These thoughts on La haine by director Costa-Gavras first appeared in the program book for the 2006 Toronto International Film Festival, where the film was screened.
La haine is a phenomenon, in that it is an abnormal, a surprising, and a rare event in French filmmaking, so often inhibited by the legacy of the New Wave.
With La haine, we are not mere spectators of character study and analysis, or of the dramas and joys of love or society. We are inside a world we choose to ignore in France, or that we present at best as an exotic curiosity and, more often, as a world of violence ruled by antisocial and lawless youth. Kassovitz offers us inspired realism, drawn from Italian neorealism. This is new French realism, a genre that was denied any form of recognition or study.
When La haine was released, many chose to praise only the wonderful direction of the film. Others chose to consider it an exaggeration and a caricature of France’s underprivileged suburbs and their relations with the police. Still others saw it only as the use of ultraviolence for the purpose of entertainment based on purely fictitious human fabric, implying that this hate from both sides has no true motive.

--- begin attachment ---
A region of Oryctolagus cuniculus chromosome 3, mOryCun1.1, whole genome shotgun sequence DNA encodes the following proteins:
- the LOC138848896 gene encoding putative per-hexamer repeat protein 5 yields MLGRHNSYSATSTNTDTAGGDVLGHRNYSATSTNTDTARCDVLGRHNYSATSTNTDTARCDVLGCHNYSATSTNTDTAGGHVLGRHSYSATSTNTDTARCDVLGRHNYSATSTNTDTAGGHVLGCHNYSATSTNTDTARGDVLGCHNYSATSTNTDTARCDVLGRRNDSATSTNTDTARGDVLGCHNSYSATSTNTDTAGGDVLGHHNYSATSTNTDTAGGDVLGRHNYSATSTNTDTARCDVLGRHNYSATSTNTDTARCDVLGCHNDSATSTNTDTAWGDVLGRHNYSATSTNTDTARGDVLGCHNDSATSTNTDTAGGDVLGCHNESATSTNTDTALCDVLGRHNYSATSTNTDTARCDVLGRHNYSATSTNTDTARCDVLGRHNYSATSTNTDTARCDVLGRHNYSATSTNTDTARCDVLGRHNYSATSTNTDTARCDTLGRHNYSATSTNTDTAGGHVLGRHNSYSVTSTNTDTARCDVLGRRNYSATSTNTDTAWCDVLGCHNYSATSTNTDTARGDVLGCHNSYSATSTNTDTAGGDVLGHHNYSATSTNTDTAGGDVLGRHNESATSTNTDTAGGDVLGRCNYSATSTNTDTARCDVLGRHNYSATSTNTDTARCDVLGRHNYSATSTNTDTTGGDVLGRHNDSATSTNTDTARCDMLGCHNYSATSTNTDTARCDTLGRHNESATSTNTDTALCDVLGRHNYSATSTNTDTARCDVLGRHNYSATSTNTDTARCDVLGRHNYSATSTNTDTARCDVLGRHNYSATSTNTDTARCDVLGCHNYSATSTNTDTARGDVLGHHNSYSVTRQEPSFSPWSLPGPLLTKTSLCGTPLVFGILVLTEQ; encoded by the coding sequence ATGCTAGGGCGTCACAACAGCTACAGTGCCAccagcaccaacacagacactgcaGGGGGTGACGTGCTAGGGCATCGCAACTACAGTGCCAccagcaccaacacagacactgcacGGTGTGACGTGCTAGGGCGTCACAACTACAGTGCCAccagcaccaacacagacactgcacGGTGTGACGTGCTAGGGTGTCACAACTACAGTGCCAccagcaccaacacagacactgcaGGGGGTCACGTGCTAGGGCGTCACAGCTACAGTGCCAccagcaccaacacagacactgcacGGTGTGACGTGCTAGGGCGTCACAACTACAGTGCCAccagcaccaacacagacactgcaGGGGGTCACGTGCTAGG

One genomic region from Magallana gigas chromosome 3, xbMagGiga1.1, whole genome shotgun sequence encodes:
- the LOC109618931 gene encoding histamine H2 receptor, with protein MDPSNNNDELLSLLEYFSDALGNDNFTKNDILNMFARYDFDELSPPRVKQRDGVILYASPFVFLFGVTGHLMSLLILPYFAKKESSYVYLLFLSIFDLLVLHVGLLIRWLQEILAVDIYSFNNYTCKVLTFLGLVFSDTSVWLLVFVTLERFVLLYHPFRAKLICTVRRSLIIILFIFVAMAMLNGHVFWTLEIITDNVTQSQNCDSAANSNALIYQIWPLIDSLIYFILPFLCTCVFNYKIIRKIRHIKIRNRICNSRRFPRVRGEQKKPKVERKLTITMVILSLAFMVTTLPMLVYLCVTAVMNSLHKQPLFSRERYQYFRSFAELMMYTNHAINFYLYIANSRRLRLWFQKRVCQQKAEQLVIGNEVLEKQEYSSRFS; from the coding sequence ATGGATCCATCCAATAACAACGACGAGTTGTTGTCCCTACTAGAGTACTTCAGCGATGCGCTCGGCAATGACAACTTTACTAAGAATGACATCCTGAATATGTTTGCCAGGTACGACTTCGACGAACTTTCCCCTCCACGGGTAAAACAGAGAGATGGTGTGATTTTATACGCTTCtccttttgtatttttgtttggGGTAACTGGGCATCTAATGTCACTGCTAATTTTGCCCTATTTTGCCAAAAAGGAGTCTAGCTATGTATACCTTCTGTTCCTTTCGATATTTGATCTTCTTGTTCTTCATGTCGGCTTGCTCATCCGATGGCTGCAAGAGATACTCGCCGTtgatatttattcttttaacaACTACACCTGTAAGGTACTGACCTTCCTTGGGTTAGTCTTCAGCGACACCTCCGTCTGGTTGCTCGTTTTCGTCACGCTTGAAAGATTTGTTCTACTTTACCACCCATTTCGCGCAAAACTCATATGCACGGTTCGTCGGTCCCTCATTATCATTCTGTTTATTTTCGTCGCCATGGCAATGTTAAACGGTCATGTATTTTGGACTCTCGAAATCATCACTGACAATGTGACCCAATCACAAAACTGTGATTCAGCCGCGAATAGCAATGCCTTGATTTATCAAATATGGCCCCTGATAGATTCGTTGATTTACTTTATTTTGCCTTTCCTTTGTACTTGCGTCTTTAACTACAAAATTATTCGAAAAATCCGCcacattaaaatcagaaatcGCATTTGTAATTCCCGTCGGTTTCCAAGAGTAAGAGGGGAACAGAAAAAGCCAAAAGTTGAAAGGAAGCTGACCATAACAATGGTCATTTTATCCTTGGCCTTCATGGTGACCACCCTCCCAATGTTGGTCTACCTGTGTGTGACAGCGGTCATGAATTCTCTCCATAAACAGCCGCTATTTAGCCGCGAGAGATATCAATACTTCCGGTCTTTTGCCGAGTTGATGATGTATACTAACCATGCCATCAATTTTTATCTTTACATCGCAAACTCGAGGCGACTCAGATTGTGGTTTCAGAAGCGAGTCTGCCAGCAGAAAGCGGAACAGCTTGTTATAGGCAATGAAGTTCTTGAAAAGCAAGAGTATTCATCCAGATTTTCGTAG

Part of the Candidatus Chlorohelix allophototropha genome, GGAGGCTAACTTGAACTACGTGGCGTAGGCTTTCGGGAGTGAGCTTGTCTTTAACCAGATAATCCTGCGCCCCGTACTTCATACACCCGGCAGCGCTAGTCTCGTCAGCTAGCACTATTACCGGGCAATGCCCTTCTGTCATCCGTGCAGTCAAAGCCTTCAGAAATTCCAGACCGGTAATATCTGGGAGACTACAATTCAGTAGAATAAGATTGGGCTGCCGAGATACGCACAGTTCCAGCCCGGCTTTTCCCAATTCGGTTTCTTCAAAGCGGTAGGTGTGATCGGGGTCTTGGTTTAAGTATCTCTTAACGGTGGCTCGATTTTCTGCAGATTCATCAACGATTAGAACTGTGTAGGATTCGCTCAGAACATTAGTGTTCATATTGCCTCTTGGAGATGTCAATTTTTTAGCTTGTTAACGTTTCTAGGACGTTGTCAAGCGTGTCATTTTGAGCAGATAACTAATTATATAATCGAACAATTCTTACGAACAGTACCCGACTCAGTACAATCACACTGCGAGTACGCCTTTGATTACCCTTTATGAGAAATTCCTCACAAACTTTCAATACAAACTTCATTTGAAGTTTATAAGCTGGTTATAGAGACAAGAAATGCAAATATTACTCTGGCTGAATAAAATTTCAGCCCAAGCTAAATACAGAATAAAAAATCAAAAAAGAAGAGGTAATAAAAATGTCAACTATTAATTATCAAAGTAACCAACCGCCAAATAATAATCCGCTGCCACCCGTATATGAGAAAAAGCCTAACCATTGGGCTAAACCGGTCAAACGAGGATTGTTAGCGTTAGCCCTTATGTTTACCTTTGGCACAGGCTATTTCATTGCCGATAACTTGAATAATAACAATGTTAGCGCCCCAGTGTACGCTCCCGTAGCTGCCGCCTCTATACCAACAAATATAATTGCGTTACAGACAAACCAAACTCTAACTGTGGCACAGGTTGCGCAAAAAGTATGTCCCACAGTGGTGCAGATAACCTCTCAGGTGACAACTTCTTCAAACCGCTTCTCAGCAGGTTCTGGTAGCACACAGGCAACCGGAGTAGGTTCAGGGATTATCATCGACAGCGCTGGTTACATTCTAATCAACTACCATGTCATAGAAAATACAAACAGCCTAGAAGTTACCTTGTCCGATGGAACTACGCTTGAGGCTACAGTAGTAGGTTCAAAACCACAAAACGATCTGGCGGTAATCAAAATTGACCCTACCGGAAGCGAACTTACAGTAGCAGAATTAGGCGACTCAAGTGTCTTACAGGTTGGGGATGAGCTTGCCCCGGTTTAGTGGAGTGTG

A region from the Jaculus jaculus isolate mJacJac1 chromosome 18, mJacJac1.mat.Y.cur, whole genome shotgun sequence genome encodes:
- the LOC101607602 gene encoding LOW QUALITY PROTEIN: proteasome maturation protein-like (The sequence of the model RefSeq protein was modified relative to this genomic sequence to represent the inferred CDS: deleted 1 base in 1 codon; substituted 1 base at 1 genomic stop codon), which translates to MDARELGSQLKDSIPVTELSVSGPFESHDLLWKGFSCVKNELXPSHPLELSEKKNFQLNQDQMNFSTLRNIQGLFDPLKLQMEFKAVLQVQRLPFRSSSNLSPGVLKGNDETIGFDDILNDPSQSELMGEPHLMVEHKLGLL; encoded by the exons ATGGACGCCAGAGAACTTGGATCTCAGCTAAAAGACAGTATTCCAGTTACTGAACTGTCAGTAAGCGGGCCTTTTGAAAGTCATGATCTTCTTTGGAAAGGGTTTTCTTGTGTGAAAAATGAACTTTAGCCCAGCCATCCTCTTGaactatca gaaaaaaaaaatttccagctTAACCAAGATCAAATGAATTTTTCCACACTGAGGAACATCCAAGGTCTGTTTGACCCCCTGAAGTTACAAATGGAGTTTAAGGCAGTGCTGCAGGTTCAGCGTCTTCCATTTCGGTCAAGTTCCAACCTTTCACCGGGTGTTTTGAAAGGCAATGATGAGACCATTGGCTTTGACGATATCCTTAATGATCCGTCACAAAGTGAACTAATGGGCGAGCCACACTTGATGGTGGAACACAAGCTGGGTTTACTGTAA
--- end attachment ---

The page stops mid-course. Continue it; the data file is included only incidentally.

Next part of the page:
Mathieu Kassovitz, however, managed to recognize in our world what our arrogance and individualism prevented us from seeing: the very future of our society.
This future started a year ago. The children or the younger siblings of the film’s characters started their uprising. In November of 2005, they took to the streets, burned hundreds of cars, and threw thousands of Molotov cocktails at the police sent to “pacify” them.
I consider La haine to be a metaphor for our world. More than ten years ago, Mathieu Kassovitz showed us at the scale of a neighborhood what is happening today at a global level. The peacemakers, those who are supposed to spread democracy and justice on behalf of our sated and self-satisfied societies, are spreading death, contempt, racism, and humiliation.
They are creating a world of haine.